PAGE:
: It’s the children’s voices that make this so much harder.
At the World Trade Center, the month, the day, and the minute come, and their voices cut through the sounds of the city. They sing our anthem: clear and strong and beautiful; that was hard enough. And then they start reading the names, the names that will continue for hours. It takes so long to read the names. It took so little time to kill the people. And then one of the children reads a name and says that this was her father;s name. And she adds, “I love you, Daddy, we miss you a lot.”
God, I can’t see how these children have the courage to do this.
I’m standing on the street crying as I have not been able to in two years. I’m not alone.
The street is crowded with people who have come to mourn and pay their tributes. They’re crying, too.
It’s the children, their loss, their pain, their strength. It’s the children who make me cry.
: Don’t let anyone tell you that we’re back to normal or anywhere near it.
As I got up out of the subway at Rector street, it looked normal: time to go to work. But come up on the streets, the the Trade Center is encircled with people who have stopped normal to remember when normal died.
They’ve brought flowers: a single rose, gigantic displays.
They’ve brought pictures.
They’ve brought tears.
I was afraid that there would be fewer people here this year. But I’m ashamed of myself for my doubt now. There are more.
: The subway — the 1 — pulls past the closed World Trade Center stop and, as it always does, it slows as if in respect. We are there.
: The sky is exactly the same as it was that day: achingly clear, painfully blue. How could they have turned such a beautiful sky into such a sign of foreboding?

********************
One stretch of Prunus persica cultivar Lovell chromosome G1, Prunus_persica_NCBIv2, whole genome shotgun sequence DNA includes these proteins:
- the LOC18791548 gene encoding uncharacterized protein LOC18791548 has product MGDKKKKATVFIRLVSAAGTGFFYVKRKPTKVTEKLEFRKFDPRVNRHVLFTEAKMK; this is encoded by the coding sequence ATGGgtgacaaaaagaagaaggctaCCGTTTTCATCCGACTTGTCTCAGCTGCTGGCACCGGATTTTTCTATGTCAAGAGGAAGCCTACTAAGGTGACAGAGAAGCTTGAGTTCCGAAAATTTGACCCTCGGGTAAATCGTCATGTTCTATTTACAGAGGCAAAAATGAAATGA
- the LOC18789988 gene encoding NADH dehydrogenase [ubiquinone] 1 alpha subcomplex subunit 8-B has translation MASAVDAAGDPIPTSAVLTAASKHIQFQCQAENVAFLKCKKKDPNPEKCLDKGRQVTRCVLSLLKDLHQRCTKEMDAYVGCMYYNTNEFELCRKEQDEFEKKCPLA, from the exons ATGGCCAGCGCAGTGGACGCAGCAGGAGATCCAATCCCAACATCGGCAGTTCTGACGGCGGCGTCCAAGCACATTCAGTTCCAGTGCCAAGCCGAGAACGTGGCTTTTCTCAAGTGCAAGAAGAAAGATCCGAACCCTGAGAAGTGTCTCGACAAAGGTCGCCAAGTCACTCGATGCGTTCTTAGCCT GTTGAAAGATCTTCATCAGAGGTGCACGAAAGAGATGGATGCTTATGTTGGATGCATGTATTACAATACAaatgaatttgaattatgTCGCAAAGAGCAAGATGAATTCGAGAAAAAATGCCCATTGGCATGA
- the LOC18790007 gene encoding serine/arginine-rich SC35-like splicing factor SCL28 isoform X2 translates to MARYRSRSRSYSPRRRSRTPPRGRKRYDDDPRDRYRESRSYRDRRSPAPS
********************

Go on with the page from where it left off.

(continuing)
: I am glad I came.
You know, like sitcoms, we all have our high-concept descriptions — the Giants fan, the numbers genius, the funny mom… I’ve been lucky enough to have many such lines glued to me: the TV critic, the skinny guy, the Internet guy…
But now I think the label that sticks with me is September 11th witness.
I don’t want the label, of course. “Survivor” is a word Hollywood turned into a cliche. And who wants to think that such a horrifying event could become so central to your life.
But it has. I can’t get away from that.
Here on this site, some people are scolding me for that, just as they are scolding the media for paying too much attention to September 11th (when, in fact, they are paying too little). I’ve been called the uncle you avoid at the party. Well, fine, avoid me.
September 11th is now part of my life. But it’s part of all our lives and we’re blind and deaf and heartless and fools if we do not admit that. It has not taken over our lives; we are not a nation obsessed. But we are changed and if we do not acknowledge that and learn from that, we make a terrible, wasteful mistake.
That is why today is important: To give witness, to remember, to pay tribute, to learn.
: Sorrow and anger have been at war in me for these two years. Sorrow usually wins. But today I was not sure what my emotion would be as I returned to the site.
Sorrow wins, still. It’s the children.